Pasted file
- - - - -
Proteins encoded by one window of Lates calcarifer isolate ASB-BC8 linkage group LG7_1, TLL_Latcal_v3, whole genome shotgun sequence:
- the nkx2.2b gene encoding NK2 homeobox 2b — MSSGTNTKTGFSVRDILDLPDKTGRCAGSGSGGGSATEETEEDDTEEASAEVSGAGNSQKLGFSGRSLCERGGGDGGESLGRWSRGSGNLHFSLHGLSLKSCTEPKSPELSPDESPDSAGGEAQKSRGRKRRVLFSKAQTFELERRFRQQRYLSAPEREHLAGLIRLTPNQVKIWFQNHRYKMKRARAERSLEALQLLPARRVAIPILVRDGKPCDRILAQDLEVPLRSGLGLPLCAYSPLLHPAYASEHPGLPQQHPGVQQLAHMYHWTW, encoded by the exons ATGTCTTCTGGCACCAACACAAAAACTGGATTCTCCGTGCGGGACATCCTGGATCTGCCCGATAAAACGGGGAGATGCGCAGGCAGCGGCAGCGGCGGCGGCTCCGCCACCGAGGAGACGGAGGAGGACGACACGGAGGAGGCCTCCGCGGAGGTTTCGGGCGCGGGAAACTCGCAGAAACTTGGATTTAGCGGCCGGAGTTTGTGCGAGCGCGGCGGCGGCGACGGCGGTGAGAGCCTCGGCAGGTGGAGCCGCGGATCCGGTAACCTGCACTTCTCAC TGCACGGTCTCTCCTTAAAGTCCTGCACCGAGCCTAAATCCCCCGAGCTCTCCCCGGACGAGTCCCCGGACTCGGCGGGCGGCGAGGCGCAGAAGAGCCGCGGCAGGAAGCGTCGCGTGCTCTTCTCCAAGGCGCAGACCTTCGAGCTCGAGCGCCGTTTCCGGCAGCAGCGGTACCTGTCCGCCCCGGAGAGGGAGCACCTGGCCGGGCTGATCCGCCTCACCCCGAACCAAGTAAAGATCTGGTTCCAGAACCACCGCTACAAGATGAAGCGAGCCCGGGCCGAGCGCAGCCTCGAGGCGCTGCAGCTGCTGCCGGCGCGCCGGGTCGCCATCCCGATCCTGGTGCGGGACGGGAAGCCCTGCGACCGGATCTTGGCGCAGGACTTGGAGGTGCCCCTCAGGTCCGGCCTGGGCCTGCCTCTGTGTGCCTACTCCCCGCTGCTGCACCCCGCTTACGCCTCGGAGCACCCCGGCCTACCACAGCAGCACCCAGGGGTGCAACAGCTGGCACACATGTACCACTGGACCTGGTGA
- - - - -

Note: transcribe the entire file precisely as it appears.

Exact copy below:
Proteins encoded by one window of Lates calcarifer isolate ASB-BC8 linkage group LG7_1, TLL_Latcal_v3, whole genome shotgun sequence:
- the nkx2.2b gene encoding NK2 homeobox 2b — MSSGTNTKTGFSVRDILDLPDKTGRCAGSGSGGGSATEETEEDDTEEASAEVSGAGNSQKLGFSGRSLCERGGGDGGESLGRWSRGSGNLHFSLHGLSLKSCTEPKSPELSPDESPDSAGGEAQKSRGRKRRVLFSKAQTFELERRFRQQRYLSAPEREHLAGLIRLTPNQVKIWFQNHRYKMKRARAERSLEALQLLPARRVAIPILVRDGKPCDRILAQDLEVPLRSGLGLPLCAYSPLLHPAYASEHPGLPQQHPGVQQLAHMYHWTW, encoded by the exons ATGTCTTCTGGCACCAACACAAAAACTGGATTCTCCGTGCGGGACATCCTGGATCTGCCCGATAAAACGGGGAGATGCGCAGGCAGCGGCAGCGGCGGCGGCTCCGCCACCGAGGAGACGGAGGAGGACGACACGGAGGAGGCCTCCGCGGAGGTTTCGGGCGCGGGAAACTCGCAGAAACTTGGATTTAGCGGCCGGAGTTTGTGCGAGCGCGGCGGCGGCGACGGCGGTGAGAGCCTCGGCAGGTGGAGCCGCGGATCCGGTAACCTGCACTTCTCAC TGCACGGTCTCTCCTTAAAGTCCTGCACCGAGCCTAAATCCCCCGAGCTCTCCCCGGACGAGTCCCCGGACTCGGCGGGCGGCGAGGCGCAGAAGAGCCGCGGCAGGAAGCGTCGCGTGCTCTTCTCCAAGGCGCAGACCTTCGAGCTCGAGCGCCGTTTCCGGCAGCAGCGGTACCTGTCCGCCCCGGAGAGGGAGCACCTGGCCGGGCTGATCCGCCTCACCCCGAACCAAGTAAAGATCTGGTTCCAGAACCACCGCTACAAGATGAAGCGAGCCCGGGCCGAGCGCAGCCTCGAGGCGCTGCAGCTGCTGCCGGCGCGCCGGGTCGCCATCCCGATCCTGGTGCGGGACGGGAAGCCCTGCGACCGGATCTTGGCGCAGGACTTGGAGGTGCCCCTCAGGTCCGGCCTGGGCCTGCCTCTGTGTGCCTACTCCCCGCTGCTGCACCCCGCTTACGCCTCGGAGCACCCCGGCCTACCACAGCAGCACCCAGGGGTGCAACAGCTGGCACACATGTACCACTGGACCTGGTGA